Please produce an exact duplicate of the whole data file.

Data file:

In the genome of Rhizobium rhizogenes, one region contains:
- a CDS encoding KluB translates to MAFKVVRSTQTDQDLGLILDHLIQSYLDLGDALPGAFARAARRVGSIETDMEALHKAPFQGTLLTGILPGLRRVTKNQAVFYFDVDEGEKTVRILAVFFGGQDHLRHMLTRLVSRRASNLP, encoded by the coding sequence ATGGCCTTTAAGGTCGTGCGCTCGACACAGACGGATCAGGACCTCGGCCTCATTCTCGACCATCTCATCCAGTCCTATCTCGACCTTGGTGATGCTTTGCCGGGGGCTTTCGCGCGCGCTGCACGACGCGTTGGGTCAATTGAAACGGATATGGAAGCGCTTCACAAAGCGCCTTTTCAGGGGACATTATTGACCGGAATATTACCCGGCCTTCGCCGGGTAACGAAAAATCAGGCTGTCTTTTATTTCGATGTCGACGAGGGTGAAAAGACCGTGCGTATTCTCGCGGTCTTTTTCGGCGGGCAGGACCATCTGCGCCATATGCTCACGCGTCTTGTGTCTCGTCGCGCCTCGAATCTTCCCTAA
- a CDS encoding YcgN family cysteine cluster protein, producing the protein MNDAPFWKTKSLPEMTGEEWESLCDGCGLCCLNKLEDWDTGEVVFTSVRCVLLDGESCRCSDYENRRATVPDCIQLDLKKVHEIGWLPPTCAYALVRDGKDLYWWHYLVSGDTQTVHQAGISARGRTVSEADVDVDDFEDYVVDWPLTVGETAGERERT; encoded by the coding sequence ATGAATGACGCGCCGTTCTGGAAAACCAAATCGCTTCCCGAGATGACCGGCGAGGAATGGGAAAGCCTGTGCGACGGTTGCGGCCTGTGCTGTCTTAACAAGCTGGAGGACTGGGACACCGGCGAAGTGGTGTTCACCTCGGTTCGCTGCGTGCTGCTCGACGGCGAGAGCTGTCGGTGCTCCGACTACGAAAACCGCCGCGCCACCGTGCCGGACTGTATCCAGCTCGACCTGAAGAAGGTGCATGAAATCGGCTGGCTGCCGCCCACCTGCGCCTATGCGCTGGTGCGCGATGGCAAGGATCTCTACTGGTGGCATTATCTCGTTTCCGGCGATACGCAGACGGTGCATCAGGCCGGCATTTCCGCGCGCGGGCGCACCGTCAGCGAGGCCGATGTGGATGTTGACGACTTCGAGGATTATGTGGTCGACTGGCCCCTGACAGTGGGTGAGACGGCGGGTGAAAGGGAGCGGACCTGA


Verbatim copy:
In the genome of Rhizobium rhizogenes, one region contains:
- a CDS encoding KluB translates to MAFKVVRSTQTDQDLGLILDHLIQSYLDLGDALPGAFARAARRVGSIETDMEALHKAPFQGTLLTGILPGLRRVTKNQAVFYFDVDEGEKTVRILAVFFGGQDHLRHMLTRLVSRRASNLP, encoded by the coding sequence ATGGCCTTTAAGGTCGTGCGCTCGACACAGACGGATCAGGACCTCGGCCTCATTCTCGACCATCTCATCCAGTCCTATCTCGACCTTGGTGATGCTTTGCCGGGGGCTTTCGCGCGCGCTGCACGACGCGTTGGGTCAATTGAAACGGATATGGAAGCGCTTCACAAAGCGCCTTTTCAGGGGACATTATTGACCGGAATATTACCCGGCCTTCGCCGGGTAACGAAAAATCAGGCTGTCTTTTATTTCGATGTCGACGAGGGTGAAAAGACCGTGCGTATTCTCGCGGTCTTTTTCGGCGGGCAGGACCATCTGCGCCATATGCTCACGCGTCTTGTGTCTCGTCGCGCCTCGAATCTTCCCTAA
- a CDS encoding YcgN family cysteine cluster protein, producing the protein MNDAPFWKTKSLPEMTGEEWESLCDGCGLCCLNKLEDWDTGEVVFTSVRCVLLDGESCRCSDYENRRATVPDCIQLDLKKVHEIGWLPPTCAYALVRDGKDLYWWHYLVSGDTQTVHQAGISARGRTVSEADVDVDDFEDYVVDWPLTVGETAGERERT; encoded by the coding sequence ATGAATGACGCGCCGTTCTGGAAAACCAAATCGCTTCCCGAGATGACCGGCGAGGAATGGGAAAGCCTGTGCGACGGTTGCGGCCTGTGCTGTCTTAACAAGCTGGAGGACTGGGACACCGGCGAAGTGGTGTTCACCTCGGTTCGCTGCGTGCTGCTCGACGGCGAGAGCTGTCGGTGCTCCGACTACGAAAACCGCCGCGCCACCGTGCCGGACTGTATCCAGCTCGACCTGAAGAAGGTGCATGAAATCGGCTGGCTGCCGCCCACCTGCGCCTATGCGCTGGTGCGCGATGGCAAGGATCTCTACTGGTGGCATTATCTCGTTTCCGGCGATACGCAGACGGTGCATCAGGCCGGCATTTCCGCGCGCGGGCGCACCGTCAGCGAGGCCGATGTGGATGTTGACGACTTCGAGGATTATGTGGTCGACTGGCCCCTGACAGTGGGTGAGACGGCGGGTGAAAGGGAGCGGACCTGA